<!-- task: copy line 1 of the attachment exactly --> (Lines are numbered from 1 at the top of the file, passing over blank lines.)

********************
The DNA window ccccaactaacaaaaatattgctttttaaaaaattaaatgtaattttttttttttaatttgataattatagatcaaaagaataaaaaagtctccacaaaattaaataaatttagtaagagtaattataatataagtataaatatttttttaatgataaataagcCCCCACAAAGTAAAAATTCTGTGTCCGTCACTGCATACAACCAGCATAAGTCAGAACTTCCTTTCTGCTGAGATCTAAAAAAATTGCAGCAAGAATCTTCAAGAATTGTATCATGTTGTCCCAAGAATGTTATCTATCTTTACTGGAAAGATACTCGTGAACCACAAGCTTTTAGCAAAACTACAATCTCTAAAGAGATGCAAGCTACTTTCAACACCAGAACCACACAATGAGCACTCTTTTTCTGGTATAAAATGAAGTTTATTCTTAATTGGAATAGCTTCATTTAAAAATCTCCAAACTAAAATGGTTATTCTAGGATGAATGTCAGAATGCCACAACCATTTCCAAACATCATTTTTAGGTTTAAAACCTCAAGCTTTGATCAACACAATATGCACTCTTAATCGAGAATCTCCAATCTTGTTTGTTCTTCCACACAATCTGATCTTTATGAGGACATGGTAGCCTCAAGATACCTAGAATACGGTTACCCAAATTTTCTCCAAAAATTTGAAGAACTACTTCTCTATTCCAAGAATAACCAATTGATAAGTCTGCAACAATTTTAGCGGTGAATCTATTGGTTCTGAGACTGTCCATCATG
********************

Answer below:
The DNA window ccccaactaacaaaaatattgctttttaaaaaattaaatgtaattttttttttttaatttgataattatagatcaaaagaataaaaaagtctccacaaaattaaataaatttagtaagagtaattataatataagtataaatatttttttaatgataaataagcCCCCACAAAGTAAAAATTCTGTGTCCGTCACTGCATACAACCAGCATAAGTCAGAACTTCCTTTCTGCTGAGATCTAAAAAAATTGCAGCAAGAATCTTCAAGAATTGTATCATGTTGTCCCAAGAATGTTATCTATCTTTACTGGAAAGATACTCGTGAACCACAAGCTTTTAGCAAAACTACAATCTCTAAAGAGATGCAAGCTACTTTCAACACCAGAACCACACAATGAGCACTCTTTTTCTGGTATAAAATGAAGTTTATTCTTAATTGGAATAGCTTCATTTAAAAATCTCCAAACTAAAATGGTTATTCTAGGATGAATGTCAGAATGCCACAACCATTTCCAAACATCATTTTTAGGTTTAAAACCTCAAGCTTTGATCAACACAATATGCACTCTTAATCGAGAATCTCCAATCTTGTTTGTTCTTCCACACAATCTGATCTTTATGAGGACATGGTAGCCTCAAGATACCTAGAATACGGTTACCCAAATTTTCTCCAAAAATTTGAAGAACTACTTCTCTATTCCAAGAATAACCAATTGATAAGTCTGCAACAATTTTAGCGGTGAATCTATTGGTTCTGAGACTGTCCATCATG